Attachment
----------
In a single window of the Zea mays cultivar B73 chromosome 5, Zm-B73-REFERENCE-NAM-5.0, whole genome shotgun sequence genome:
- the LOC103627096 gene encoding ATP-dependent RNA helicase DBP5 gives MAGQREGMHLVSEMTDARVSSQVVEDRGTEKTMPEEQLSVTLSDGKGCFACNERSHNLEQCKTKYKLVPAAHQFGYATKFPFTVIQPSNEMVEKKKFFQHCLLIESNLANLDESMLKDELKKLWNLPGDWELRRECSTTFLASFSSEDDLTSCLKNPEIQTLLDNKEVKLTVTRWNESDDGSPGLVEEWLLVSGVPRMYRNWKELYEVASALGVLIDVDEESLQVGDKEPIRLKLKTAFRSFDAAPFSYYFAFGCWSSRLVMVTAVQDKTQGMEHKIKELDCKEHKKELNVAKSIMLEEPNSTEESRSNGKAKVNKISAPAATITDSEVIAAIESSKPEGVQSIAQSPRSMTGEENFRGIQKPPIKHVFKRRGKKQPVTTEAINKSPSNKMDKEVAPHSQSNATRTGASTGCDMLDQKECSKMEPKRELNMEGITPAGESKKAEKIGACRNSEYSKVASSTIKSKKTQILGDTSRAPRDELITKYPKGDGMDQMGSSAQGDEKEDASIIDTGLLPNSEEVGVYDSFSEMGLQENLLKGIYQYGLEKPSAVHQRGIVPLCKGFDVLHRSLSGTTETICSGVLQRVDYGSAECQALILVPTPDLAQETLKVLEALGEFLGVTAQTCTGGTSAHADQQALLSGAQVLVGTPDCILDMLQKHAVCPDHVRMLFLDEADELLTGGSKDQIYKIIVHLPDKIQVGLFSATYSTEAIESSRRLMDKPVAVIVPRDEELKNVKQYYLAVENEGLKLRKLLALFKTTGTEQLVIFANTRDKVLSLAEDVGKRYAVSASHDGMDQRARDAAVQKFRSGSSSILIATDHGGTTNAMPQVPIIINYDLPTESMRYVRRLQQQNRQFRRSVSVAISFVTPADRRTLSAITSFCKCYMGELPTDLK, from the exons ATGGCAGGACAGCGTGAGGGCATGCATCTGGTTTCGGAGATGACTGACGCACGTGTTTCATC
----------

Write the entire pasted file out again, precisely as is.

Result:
In a single window of the Zea mays cultivar B73 chromosome 5, Zm-B73-REFERENCE-NAM-5.0, whole genome shotgun sequence genome:
- the LOC103627096 gene encoding ATP-dependent RNA helicase DBP5 gives MAGQREGMHLVSEMTDARVSSQVVEDRGTEKTMPEEQLSVTLSDGKGCFACNERSHNLEQCKTKYKLVPAAHQFGYATKFPFTVIQPSNEMVEKKKFFQHCLLIESNLANLDESMLKDELKKLWNLPGDWELRRECSTTFLASFSSEDDLTSCLKNPEIQTLLDNKEVKLTVTRWNESDDGSPGLVEEWLLVSGVPRMYRNWKELYEVASALGVLIDVDEESLQVGDKEPIRLKLKTAFRSFDAAPFSYYFAFGCWSSRLVMVTAVQDKTQGMEHKIKELDCKEHKKELNVAKSIMLEEPNSTEESRSNGKAKVNKISAPAATITDSEVIAAIESSKPEGVQSIAQSPRSMTGEENFRGIQKPPIKHVFKRRGKKQPVTTEAINKSPSNKMDKEVAPHSQSNATRTGASTGCDMLDQKECSKMEPKRELNMEGITPAGESKKAEKIGACRNSEYSKVASSTIKSKKTQILGDTSRAPRDELITKYPKGDGMDQMGSSAQGDEKEDASIIDTGLLPNSEEVGVYDSFSEMGLQENLLKGIYQYGLEKPSAVHQRGIVPLCKGFDVLHRSLSGTTETICSGVLQRVDYGSAECQALILVPTPDLAQETLKVLEALGEFLGVTAQTCTGGTSAHADQQALLSGAQVLVGTPDCILDMLQKHAVCPDHVRMLFLDEADELLTGGSKDQIYKIIVHLPDKIQVGLFSATYSTEAIESSRRLMDKPVAVIVPRDEELKNVKQYYLAVENEGLKLRKLLALFKTTGTEQLVIFANTRDKVLSLAEDVGKRYAVSASHDGMDQRARDAAVQKFRSGSSSILIATDHGGTTNAMPQVPIIINYDLPTESMRYVRRLQQQNRQFRRSVSVAISFVTPADRRTLSAITSFCKCYMGELPTDLK, from the exons ATGGCAGGACAGCGTGAGGGCATGCATCTGGTTTCGGAGATGACTGACGCACGTGTTTCATC